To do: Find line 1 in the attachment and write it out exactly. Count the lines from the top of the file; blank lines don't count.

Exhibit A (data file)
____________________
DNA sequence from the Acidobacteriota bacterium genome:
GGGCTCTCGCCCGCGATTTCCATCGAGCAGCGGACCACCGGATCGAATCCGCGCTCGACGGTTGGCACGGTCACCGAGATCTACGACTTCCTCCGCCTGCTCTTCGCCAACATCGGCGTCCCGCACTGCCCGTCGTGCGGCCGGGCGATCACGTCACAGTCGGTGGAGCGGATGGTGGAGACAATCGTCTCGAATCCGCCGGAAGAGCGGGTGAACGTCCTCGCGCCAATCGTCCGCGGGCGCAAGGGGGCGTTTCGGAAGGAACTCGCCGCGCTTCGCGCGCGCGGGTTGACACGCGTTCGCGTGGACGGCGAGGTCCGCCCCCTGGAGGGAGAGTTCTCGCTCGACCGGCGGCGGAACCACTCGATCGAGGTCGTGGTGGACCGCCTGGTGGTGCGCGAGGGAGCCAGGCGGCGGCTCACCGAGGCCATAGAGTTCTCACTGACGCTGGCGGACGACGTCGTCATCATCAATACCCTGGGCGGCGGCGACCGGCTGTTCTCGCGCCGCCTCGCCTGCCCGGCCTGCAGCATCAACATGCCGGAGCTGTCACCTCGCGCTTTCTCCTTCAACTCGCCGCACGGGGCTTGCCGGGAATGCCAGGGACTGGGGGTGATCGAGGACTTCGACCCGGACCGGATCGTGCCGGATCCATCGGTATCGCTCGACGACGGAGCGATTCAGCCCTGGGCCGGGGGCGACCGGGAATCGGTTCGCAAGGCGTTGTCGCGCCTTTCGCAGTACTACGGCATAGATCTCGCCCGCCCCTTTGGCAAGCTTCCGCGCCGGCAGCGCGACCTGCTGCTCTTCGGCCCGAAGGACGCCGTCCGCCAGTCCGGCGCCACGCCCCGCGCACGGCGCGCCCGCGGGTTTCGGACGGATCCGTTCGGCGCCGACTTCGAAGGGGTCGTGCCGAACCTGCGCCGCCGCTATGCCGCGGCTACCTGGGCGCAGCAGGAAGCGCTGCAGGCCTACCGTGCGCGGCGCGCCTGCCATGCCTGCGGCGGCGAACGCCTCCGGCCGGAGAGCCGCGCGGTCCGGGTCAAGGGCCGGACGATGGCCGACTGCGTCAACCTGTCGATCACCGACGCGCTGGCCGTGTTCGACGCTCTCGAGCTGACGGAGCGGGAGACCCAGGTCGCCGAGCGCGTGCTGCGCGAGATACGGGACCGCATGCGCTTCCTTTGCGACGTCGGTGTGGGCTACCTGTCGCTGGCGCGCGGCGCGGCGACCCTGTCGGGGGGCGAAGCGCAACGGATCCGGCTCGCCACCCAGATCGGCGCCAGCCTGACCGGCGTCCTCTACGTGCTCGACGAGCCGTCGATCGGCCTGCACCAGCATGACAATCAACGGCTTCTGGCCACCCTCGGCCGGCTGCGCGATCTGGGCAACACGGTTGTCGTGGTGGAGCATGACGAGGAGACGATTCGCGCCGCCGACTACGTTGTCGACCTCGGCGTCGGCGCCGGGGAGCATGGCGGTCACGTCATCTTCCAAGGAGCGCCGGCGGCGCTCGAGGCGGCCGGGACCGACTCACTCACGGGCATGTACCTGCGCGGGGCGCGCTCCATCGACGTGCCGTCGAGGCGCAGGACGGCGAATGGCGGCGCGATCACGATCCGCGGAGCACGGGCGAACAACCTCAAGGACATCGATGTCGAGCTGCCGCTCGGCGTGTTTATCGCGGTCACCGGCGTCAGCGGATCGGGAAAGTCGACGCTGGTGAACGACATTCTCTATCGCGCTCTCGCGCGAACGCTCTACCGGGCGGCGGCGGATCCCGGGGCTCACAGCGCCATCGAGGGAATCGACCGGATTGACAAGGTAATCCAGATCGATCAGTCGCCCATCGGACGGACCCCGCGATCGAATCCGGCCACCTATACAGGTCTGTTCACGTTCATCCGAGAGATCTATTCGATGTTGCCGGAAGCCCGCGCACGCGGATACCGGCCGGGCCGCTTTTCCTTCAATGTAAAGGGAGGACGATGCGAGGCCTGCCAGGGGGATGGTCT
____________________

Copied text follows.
DNA sequence from the Acidobacteriota bacterium genome: